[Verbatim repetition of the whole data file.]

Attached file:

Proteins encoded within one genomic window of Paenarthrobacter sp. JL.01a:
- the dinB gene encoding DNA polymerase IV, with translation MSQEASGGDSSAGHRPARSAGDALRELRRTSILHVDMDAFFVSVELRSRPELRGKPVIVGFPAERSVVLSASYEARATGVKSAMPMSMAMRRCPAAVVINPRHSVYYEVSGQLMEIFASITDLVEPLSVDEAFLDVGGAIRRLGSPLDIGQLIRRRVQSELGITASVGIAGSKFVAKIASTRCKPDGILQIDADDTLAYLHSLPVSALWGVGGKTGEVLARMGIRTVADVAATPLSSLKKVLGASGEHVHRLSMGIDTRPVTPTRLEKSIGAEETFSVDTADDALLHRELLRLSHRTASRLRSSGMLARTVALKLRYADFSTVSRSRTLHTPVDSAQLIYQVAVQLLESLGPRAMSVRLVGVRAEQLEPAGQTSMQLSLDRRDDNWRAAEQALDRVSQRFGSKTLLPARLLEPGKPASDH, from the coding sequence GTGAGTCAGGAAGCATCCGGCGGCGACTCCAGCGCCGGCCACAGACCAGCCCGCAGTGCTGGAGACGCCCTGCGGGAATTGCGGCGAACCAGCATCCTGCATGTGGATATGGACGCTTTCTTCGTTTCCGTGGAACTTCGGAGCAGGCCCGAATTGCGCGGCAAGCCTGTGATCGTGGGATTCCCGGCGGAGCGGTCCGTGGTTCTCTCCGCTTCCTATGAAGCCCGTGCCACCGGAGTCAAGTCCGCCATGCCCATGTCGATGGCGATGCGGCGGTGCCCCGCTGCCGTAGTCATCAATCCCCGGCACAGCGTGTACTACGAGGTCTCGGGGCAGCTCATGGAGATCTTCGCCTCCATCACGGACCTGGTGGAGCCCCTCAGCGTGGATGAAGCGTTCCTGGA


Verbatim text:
Proteins encoded within one genomic window of Paenarthrobacter sp. JL.01a:
- the dinB gene encoding DNA polymerase IV, with translation MSQEASGGDSSAGHRPARSAGDALRELRRTSILHVDMDAFFVSVELRSRPELRGKPVIVGFPAERSVVLSASYEARATGVKSAMPMSMAMRRCPAAVVINPRHSVYYEVSGQLMEIFASITDLVEPLSVDEAFLDVGGAIRRLGSPLDIGQLIRRRVQSELGITASVGIAGSKFVAKIASTRCKPDGILQIDADDTLAYLHSLPVSALWGVGGKTGEVLARMGIRTVADVAATPLSSLKKVLGASGEHVHRLSMGIDTRPVTPTRLEKSIGAEETFSVDTADDALLHRELLRLSHRTASRLRSSGMLARTVALKLRYADFSTVSRSRTLHTPVDSAQLIYQVAVQLLESLGPRAMSVRLVGVRAEQLEPAGQTSMQLSLDRRDDNWRAAEQALDRVSQRFGSKTLLPARLLEPGKPASDH, from the coding sequence GTGAGTCAGGAAGCATCCGGCGGCGACTCCAGCGCCGGCCACAGACCAGCCCGCAGTGCTGGAGACGCCCTGCGGGAATTGCGGCGAACCAGCATCCTGCATGTGGATATGGACGCTTTCTTCGTTTCCGTGGAACTTCGGAGCAGGCCCGAATTGCGCGGCAAGCCTGTGATCGTGGGATTCCCGGCGGAGCGGTCCGTGGTTCTCTCCGCTTCCTATGAAGCCCGTGCCACCGGAGTCAAGTCCGCCATGCCCATGTCGATGGCGATGCGGCGGTGCCCCGCTGCCGTAGTCATCAATCCCCGGCACAGCGTGTACTACGAGGTCTCGGGGCAGCTCATGGAGATCTTCGCCTCCATCACGGACCTGGTGGAGCCCCTCAGCGTGGATGAAGCGTTCCTGGA